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Re: Practical N3/SW Uses

From: <jos.deroo.jd@belgium.agfa.com>
Date: Sun, 28 Jan 2001 19:46:41 +0100
To: " - *sean@mysterylights.com" <sean@mysterylights.com>
Cc: " - *swag-dev@egroups.com" <swag-dev@egroups.com>, " - *www-rdf-interest@w3.org" <www-rdf-interest@w3.org>
Message-Id: <0006800039896161000002L012*@MHS>
Thanks a lot for the "coined" example!
We learned a lot to let our Euler proof engine consume "N3 fuel"!
The most interesting thing was absoluteizing relative URI-references
but also the punctuation ; , . was worth doing.

If we take the axioms in coinedBy.n3 and coinedByf.n3 and try to proof

   @prefix log: <http://www.w3.org/2000/10/swap/log.n3>.
   @prefix rules: <coinedBy.n3>.
   <> log:forAll <#x>,<#y>.
   <#y> rules:coined <#x>.

we get the results found at http://www.agfa.com/w3c/tmp/coinedByp.n3
There are 16 deduced rules:coined statements (I hope this is correct ...)

Some open points:
1. An identifier id without colon is treated as <#id>.
2. @prefix is better and bind is treated as deprecated.
3. Is it <http://www.w3.org/2000/10/swap/log.n3> or
4. Statements with ``a'' predicates are interpreted as
   unary clauses object(subject) to improve matching speed.
5. An implementation of = predicate and [] contents.

Jos De Roo, AGFA http://www.agfa.com/w3c/jdroo/

sean@mysterylights.com@INTERNET@w3.org on 27/01/2001 01:51:18
Sent by: www-rdf-interest-request@w3.org
To: www-rdf-interest@w3.org@INTERNET
cc: swag-dev@egroups.com@INTERNET
Subject: Practical N3/SW Uses
To those who doubt the power of N3, or can't think of any practical SW uses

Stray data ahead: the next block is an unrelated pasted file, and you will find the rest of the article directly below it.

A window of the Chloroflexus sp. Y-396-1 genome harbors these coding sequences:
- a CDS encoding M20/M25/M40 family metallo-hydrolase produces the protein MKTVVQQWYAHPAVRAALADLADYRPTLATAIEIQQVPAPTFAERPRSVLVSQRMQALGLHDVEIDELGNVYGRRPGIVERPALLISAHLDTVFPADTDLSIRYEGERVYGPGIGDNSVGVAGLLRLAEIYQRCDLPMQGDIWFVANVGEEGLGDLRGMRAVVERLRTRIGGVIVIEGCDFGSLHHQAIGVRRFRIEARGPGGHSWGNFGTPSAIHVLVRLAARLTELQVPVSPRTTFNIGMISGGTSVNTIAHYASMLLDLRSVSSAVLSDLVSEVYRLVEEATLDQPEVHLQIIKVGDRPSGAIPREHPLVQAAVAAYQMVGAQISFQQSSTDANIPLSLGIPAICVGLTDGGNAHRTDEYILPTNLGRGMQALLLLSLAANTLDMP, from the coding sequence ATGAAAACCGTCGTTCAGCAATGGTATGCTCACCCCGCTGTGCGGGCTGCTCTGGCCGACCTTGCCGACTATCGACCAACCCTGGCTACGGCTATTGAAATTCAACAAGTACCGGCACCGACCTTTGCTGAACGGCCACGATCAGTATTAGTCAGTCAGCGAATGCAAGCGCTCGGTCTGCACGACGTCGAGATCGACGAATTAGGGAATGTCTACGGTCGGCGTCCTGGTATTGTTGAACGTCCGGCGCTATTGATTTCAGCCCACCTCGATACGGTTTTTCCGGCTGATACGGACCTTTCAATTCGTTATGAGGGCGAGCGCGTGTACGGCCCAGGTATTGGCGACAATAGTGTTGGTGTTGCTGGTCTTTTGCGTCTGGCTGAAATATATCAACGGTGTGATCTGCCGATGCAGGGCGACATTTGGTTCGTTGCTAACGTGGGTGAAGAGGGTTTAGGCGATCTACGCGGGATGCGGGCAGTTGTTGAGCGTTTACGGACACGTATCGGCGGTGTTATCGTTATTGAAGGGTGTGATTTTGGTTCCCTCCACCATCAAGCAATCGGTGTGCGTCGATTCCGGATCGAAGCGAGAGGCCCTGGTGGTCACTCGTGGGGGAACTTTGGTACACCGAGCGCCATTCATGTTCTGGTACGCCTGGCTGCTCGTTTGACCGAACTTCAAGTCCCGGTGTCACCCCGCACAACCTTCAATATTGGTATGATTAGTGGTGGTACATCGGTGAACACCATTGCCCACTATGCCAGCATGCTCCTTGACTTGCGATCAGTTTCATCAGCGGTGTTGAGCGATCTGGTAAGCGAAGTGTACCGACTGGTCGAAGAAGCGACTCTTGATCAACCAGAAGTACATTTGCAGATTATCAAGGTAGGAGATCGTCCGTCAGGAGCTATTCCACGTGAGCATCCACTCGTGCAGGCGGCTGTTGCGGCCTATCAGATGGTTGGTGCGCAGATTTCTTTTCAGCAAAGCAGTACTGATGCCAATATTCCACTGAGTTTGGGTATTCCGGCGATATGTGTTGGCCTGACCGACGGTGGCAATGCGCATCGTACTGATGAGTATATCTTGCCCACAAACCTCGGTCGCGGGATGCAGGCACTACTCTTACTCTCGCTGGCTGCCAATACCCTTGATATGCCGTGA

off the top of their heads...

The SWAG Vocabulary [1] is getting rather large, and I thought it would be
neat to find out which terms both Seth and I had "coined". However, at
first I thought that this task would be a rather tedious job involving
going through the Vocabulary [1] and noting down who did what. Then, I
realised "hey, it's written in N3", so I just wrote a rules file for it,
and processed it on CWM [2].

Basically, I declared in the rules files that :coined is the inverse of
:coinedBy. Then, I made a filter to churn out everything that matches the
inverse of :coinedBy, thus telling us "who coined what" (and only that),
instead of "what was coined by who" with all of the other garbage. Plus the
output is in alphabetical order!

The output as a GIF:-

The input/rules file:-
(derived from the SWAG Vocabulary [1]).

The filter:-

As you can see, the filter and even the rules file aren't all that
complicated, and it would be easy to modify this useful practical example
of SW use for many other use cases. I hope this gives people some ideas...

 - SWAG Vocabulary, SWAG (c/o Seth Russell, and Sean B. Palmer).
[2] http://www.w3.org/2000/10/swap/cwm.py
 - Closed World Machine, TimBL.

Kindest Regards,
Sean B. Palmer
@prefix : <http://purl.org/swag/termsplayground#> .
[ :name "Sean B. Palmer" ] :hasHomepage <http://infomesh.net/sbp/> .
Received on Sunday, 28 January 2001 13:47:29 UTC

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